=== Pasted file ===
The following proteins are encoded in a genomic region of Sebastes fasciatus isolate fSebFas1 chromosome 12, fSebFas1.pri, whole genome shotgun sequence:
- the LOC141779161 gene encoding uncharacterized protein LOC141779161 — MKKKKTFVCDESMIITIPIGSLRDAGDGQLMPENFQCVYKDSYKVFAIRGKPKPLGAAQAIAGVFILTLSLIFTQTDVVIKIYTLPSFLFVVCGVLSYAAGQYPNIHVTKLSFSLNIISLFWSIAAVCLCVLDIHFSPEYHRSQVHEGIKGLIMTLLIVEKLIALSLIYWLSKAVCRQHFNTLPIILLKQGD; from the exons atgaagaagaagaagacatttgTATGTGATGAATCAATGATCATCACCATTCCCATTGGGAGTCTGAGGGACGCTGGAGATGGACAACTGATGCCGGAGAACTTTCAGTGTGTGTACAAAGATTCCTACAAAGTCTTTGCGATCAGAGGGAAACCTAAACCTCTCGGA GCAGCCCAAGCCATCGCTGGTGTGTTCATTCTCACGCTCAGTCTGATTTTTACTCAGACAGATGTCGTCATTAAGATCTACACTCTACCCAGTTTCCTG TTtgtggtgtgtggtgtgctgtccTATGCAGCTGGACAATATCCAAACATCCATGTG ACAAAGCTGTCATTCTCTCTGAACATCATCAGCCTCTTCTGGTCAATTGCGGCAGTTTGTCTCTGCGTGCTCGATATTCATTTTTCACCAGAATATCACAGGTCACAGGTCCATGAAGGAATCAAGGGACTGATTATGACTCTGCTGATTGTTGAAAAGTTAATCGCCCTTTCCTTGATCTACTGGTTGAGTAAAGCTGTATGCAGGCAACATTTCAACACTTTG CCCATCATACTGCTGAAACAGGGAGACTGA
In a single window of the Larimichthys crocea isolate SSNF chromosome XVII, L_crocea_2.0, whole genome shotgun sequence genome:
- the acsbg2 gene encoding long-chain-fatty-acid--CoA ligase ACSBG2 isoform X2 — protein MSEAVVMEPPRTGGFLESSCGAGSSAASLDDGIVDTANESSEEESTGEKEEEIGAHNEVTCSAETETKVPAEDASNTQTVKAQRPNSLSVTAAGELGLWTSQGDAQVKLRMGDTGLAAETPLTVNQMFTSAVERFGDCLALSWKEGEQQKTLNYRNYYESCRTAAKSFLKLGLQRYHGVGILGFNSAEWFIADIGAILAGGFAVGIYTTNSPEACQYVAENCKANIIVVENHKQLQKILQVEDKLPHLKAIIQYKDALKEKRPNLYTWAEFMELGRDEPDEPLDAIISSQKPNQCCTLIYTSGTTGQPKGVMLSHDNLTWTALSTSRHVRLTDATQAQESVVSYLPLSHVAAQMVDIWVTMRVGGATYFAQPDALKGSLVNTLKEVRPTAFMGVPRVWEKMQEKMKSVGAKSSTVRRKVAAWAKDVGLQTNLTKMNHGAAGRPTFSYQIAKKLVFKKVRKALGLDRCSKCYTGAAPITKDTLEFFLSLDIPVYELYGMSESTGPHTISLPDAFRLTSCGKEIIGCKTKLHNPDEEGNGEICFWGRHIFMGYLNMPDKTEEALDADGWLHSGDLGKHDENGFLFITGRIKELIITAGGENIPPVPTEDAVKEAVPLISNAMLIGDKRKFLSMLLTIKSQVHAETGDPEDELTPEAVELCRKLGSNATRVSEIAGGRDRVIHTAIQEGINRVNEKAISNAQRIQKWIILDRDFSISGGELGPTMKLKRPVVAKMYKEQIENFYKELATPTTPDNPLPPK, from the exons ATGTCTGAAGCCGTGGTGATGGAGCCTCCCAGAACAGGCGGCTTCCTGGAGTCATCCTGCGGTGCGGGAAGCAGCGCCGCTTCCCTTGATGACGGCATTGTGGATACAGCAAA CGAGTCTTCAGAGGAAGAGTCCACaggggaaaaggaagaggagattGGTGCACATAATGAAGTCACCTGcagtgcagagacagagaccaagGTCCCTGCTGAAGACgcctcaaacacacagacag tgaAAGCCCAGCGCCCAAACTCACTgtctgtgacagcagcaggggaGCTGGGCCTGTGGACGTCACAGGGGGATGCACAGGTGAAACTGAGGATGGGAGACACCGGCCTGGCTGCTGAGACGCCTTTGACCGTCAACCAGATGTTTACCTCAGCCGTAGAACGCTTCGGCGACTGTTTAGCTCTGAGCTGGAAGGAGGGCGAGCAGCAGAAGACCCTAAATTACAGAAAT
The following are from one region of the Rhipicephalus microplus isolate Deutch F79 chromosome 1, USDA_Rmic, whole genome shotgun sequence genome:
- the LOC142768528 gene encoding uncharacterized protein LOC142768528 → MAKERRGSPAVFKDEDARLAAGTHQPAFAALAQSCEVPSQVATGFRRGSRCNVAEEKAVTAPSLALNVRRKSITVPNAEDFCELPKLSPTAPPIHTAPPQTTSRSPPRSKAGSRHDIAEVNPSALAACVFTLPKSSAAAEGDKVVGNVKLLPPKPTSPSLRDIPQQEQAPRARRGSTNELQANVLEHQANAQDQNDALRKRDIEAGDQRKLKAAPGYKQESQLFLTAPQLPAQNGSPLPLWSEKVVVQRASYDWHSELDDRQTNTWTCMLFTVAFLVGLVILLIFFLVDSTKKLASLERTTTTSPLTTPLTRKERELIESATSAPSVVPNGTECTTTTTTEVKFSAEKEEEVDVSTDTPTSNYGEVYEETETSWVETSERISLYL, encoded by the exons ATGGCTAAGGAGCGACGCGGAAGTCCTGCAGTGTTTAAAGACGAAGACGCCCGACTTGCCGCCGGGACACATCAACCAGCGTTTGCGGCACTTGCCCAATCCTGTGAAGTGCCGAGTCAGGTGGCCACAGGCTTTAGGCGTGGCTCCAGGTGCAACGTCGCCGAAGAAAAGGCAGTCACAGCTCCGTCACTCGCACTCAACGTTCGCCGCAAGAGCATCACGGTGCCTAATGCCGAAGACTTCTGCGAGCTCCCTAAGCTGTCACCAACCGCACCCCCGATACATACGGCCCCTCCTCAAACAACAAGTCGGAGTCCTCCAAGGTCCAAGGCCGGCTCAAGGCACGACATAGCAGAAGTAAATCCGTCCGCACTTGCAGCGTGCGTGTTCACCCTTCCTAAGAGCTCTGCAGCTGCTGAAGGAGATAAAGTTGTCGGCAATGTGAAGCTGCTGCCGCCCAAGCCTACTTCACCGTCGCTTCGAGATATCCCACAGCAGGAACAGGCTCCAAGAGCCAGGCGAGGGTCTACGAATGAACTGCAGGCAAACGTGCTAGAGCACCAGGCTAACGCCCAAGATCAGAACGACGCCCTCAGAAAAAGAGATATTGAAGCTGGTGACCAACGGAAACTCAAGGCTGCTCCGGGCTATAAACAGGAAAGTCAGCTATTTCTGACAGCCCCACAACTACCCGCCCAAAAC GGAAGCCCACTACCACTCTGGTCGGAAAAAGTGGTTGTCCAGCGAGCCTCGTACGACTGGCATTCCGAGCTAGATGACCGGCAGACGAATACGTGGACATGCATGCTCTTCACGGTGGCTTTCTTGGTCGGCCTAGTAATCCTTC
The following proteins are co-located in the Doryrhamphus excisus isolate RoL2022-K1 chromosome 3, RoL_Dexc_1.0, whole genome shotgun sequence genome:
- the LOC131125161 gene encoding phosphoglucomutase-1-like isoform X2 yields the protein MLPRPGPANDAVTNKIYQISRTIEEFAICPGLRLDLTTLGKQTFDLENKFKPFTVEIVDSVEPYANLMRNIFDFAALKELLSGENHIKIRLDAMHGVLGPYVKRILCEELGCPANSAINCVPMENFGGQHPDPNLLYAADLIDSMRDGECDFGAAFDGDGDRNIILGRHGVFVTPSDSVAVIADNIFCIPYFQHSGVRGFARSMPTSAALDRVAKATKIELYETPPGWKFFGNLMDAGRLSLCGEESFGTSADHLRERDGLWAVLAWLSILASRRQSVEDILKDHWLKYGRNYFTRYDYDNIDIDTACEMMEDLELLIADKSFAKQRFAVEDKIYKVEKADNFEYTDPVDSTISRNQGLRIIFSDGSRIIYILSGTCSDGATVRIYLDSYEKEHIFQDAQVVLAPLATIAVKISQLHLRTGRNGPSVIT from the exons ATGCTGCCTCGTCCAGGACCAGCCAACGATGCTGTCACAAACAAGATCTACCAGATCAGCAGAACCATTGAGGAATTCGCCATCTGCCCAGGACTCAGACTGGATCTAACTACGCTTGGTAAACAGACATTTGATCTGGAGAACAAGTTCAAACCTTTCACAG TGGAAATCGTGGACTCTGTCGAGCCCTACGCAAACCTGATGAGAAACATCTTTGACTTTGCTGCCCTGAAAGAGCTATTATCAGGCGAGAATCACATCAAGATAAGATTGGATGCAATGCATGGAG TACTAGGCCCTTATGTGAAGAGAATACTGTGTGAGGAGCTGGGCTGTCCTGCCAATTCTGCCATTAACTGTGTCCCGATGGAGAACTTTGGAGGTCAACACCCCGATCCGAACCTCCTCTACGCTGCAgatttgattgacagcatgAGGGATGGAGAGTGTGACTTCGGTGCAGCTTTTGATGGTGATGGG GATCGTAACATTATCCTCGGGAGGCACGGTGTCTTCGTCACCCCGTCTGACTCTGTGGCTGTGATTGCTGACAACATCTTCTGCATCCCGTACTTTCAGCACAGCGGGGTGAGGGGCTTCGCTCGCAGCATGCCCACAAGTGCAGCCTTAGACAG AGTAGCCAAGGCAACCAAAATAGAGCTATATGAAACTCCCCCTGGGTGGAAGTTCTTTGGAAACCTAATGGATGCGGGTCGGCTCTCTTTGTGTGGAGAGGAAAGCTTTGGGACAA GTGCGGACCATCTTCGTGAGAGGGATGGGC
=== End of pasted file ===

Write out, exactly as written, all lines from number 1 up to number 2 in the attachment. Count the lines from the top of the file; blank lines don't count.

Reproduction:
The following proteins are encoded in a genomic region of Sebastes fasciatus isolate fSebFas1 chromosome 12, fSebFas1.pri, whole genome shotgun sequence:
- the LOC141779161 gene encoding uncharacterized protein LOC141779161 — MKKKKTFVCDESMIITIPIGSLRDAGDGQLMPENFQCVYKDSYKVFAIRGKPKPLGAAQAIAGVFILTLSLIFTQTDVVIKIYTLPSFLFVVCGVLSYAAGQYPNIHVTKLSFSLNIISLFWSIAAVCLCVLDIHFSPEYHRSQVHEGIKGLIMTLLIVEKLIALSLIYWLSKAVCRQHFNTLPIILLKQGD; from the exons atgaagaagaagaagacatttgTATGTGATGAATCAATGATCATCACCATTCCCATTGGGAGTCTGAGGGACGCTGGAGATGGACAACTGATGCCGGAGAACTTTCAGTGTGTGTACAAAGATTCCTACAAAGTCTTTGCGATCAGAGGGAAACCTAAACCTCTCGGA GCAGCCCAAGCCATCGCTGGTGTGTTCATTCTCACGCTCAGTCTGATTTTTACTCAGACAGATGTCGTCATTAAGATCTACACTCTACCCAGTTTCCTG TTtgtggtgtgtggtgtgctgtccTATGCAGCTGGACAATATCCAAACATCCATGTG ACAAAGCTGTCATTCTCTCTGAACATCATCAGCCTCTTCTGGTCAATTGCGGCAGTTTGTCTCTGCGTGCTCGATATTCATTTTTCACCAGAATATCACAGGTCACAGGTCCATGAAGGAATCAAGGGACTGATTATGACTCTGCTGATTGTTGAAAAGTTAATCGCCCTTTCCTTGATCTACTGGTTGAGTAAAGCTGTATGCAGGCAACATTTCAACACTTTG CCCATCATACTGCTGAAACAGGGAGACTGA